Through the best of times and the worst of times, wealth and poverty, tofu has always been there. Soft as a pillow around delicate subjects but firm when more support is needed, that trusty soybean block can accommodate the wildest of culinary whims. How many other ingredients can claim such a rich history and vast repertoire of winsome dishes? An indispensable staple beyond just vegan kitchens, tofu has never enjoyed such wide mainstream acceptance before, and yet… Sometimes, simple bean curd won’t quite do. Scrambles, omelets, and fry-ups are top brunch treats, leading both herbivores and omnivores alike still demand more out of their mid-morning meal. Tofu, my dear friend, has finally met its ovoid match.

Follow Your Heart originally rose to fame over four decades ago, pioneering the vegan options for dressings and sandwich spreads, and continues to innovate to this day. The VeganEgg breaks new ground as the only complete whole egg replacer that actually behaves like an egg in both savory and sweet applications.

Tear into the dry mix and you’ll immediately be hit with a wave of familiar sulfurous aroma, the distinct calling card of kala namak. Whisking easily and smoothly into cold water, there’s no need to break out the heavy artillery (or blender) for assistance. The raw mixture may appear awfully thin at first, perhaps even alarmingly so, but all doubts will be instantly erased the minute that golden batter hits a hot skillet. Granted, it takes longer to cook than actual eggs, clocking in at 6 – 8 minutes for a single scramble, it does indeed form soft curds with a slightly bouncy yet creamy texture, easily yielding to the bite. Very mild in flavor, despite the initial aroma, it stays true to form as a good neutral base to build upon.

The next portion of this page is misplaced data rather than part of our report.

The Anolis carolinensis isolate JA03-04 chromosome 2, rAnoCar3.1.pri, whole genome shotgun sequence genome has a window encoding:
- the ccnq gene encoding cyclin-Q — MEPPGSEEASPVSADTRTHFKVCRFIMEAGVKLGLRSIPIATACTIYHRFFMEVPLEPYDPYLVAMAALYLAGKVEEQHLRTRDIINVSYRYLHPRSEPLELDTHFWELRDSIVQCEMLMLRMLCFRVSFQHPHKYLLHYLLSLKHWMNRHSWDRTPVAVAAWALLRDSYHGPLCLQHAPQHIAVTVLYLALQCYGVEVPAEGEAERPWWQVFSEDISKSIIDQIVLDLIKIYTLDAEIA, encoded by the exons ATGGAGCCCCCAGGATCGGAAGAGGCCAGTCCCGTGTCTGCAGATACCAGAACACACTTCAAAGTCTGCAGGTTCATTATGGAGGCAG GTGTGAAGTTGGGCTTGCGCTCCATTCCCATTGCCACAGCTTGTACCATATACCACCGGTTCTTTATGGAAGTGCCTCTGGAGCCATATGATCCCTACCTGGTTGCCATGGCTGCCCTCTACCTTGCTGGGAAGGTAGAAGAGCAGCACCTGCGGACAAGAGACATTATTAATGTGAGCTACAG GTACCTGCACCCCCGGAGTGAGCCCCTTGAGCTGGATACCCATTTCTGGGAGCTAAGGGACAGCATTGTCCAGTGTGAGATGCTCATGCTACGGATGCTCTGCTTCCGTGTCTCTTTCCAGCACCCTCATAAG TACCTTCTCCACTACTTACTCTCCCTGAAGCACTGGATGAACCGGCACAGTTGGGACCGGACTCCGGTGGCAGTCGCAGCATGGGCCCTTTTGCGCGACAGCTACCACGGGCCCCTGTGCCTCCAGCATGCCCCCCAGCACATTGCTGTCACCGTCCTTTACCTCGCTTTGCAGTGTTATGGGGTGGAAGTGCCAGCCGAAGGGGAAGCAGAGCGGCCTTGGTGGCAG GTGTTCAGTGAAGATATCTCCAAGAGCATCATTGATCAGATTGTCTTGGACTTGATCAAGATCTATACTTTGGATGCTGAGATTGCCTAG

And build I did. Shakshuka calls for poaching eggs directly in spicy tomato sauce, a classic Middle Eastern preparation difficult to come by with vegan needs. The VeganEgg couldn’t quite hold its form in a pleasing round shape, but firmed up triumphantly in the bubbling red stew. Don’t expect anything as decadent as a rich, runny center, but the overall package is so satisfying, you won’t miss it one bit.

Reviving another previous eggy favorite, Chinese egg drop soup was next on my hit list. Thin ribbons of VeganEgg swim peacefully among the scallions in this simple broth, a flawless dupe for any takeout temptation. Its simplicity makes it the ideal comfort food, enjoyed in sickness and in health, effortlessly converted with a one-for-one swap from the original omnivorous formula.